I'll be honest, I did enjoy the broad boost in positive sentiment that could be felt across equity markets, and quite frankly across the trading floor of the New York Stock Exchange on Thursday afternoon. Now, I can be wrong. You and I both know this. Though I did expect October to be volatile (a very easy thing for financial talking heads to say), I did not expect, and certainly did not call the correction that hit most of us in the rib-cage last month.
However, even though I still see issues down the road regarding the problems that can be caused by both hostile monetary policy and reckless fiscal policy, November sets up as very interesting. The veil of uncertainty over who will control congress -- in particular, the House of Representatives -- will be lifted by Tuesday. This will be a market positive, as long as gains on the left fall short of a veto-proof majority, and nobody sees anything close to that happening. Those tweets though...
Everything Chinese is now suddenly hot. President Trump tweets about a "very good" conversation with President Xi. "The discussions are moving along nicely," as apparently President Trump seems to have asked plans to be drawn up for some kind of trade deal with China ahead of the two men meeting toward the end of the month at the G-20 summit in Buenos Aires. International markets cheered this news across the globe -- from China to Japan to Europe. Safe-haven assets, such as the U.S. dollar and U.S. sovereign debt securities, finally seem to be taking a breather. The softer U.S. dollar alone is a welcome support for our domestic marketplace.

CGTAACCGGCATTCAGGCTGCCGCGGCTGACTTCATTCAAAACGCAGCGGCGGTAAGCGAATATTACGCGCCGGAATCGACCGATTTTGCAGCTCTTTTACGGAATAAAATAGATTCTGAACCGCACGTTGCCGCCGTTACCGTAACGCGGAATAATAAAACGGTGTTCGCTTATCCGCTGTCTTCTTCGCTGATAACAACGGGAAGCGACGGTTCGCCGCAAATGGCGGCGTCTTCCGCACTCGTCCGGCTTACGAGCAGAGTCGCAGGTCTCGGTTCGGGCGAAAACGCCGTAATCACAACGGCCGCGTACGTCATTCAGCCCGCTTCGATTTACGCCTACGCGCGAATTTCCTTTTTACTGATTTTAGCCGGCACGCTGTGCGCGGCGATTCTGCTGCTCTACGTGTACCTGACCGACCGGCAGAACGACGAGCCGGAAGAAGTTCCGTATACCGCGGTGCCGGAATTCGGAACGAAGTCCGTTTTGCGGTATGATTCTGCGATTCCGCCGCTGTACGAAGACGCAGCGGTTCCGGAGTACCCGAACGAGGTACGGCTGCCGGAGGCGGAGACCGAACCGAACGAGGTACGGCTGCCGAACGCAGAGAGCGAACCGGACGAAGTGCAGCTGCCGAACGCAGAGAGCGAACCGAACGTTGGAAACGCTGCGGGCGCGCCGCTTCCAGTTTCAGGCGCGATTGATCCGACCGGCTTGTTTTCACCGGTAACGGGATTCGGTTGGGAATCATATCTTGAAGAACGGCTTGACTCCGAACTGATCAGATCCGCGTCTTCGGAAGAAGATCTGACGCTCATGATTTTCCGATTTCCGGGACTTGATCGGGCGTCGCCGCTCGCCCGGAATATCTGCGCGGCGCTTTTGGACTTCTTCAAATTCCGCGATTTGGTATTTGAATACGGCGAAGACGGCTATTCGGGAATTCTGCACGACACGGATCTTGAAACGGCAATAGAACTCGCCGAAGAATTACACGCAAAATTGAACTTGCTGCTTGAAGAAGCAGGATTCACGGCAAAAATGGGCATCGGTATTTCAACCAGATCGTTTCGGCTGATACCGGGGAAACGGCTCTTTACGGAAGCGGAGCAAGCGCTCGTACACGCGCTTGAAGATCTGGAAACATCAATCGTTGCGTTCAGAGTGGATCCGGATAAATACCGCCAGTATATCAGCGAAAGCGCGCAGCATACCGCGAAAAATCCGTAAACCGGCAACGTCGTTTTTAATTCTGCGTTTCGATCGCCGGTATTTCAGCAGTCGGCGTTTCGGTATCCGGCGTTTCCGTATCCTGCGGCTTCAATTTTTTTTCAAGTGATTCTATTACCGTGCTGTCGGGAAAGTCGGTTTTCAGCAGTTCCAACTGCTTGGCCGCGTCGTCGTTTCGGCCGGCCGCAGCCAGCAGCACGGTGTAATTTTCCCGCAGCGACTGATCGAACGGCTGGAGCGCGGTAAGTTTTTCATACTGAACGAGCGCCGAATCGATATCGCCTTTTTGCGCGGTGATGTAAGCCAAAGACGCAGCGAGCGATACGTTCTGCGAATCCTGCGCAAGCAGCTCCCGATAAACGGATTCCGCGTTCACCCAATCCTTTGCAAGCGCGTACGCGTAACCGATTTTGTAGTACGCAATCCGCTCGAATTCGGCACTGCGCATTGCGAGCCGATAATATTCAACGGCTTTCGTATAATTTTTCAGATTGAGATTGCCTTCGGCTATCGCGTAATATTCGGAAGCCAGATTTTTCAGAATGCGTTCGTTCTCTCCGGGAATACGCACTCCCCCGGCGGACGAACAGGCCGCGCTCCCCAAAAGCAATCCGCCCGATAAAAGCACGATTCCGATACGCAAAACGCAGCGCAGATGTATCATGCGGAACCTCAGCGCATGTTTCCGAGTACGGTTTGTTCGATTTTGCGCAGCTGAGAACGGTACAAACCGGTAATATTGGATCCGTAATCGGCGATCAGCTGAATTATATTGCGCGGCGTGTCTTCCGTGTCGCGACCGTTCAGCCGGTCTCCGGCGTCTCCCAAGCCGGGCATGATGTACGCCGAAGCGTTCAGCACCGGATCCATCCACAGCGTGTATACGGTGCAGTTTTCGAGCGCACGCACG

Tough question. Some are mentioning this. Though there is no doubt that both nations have started to feel enough of the strain created by this conflict to motivate negotiation. I don't know President Trump, but I have spoken to his economic adviser Larry Kudlow many times off set as I have followed him on financial TV a number of times. I know him to be careful in his words, and in my opinion... to be very honest. The fact that Mr. Kudlow used the word "thaw" in describing U.S. / China relations after the presidents spoke is, in my opinion, somewhat significant. The danger of course, would be a failure to make progress in Argentina. Both presidents need to be able to present a perception of victory.
One more thing. I guess that many of you have noticed the Commerce Department's indictment of Fujian Jinhua, a mainland Chinese corporation, and Microelectronics Corporation of Taiwan for stealing trade secrets from U.S. memory chip manufacturer Micron Technology (MU) . The fact that three Taiwanese nationals are included in this action might be seen as some kind of olive branch by the Chinese government. Might be.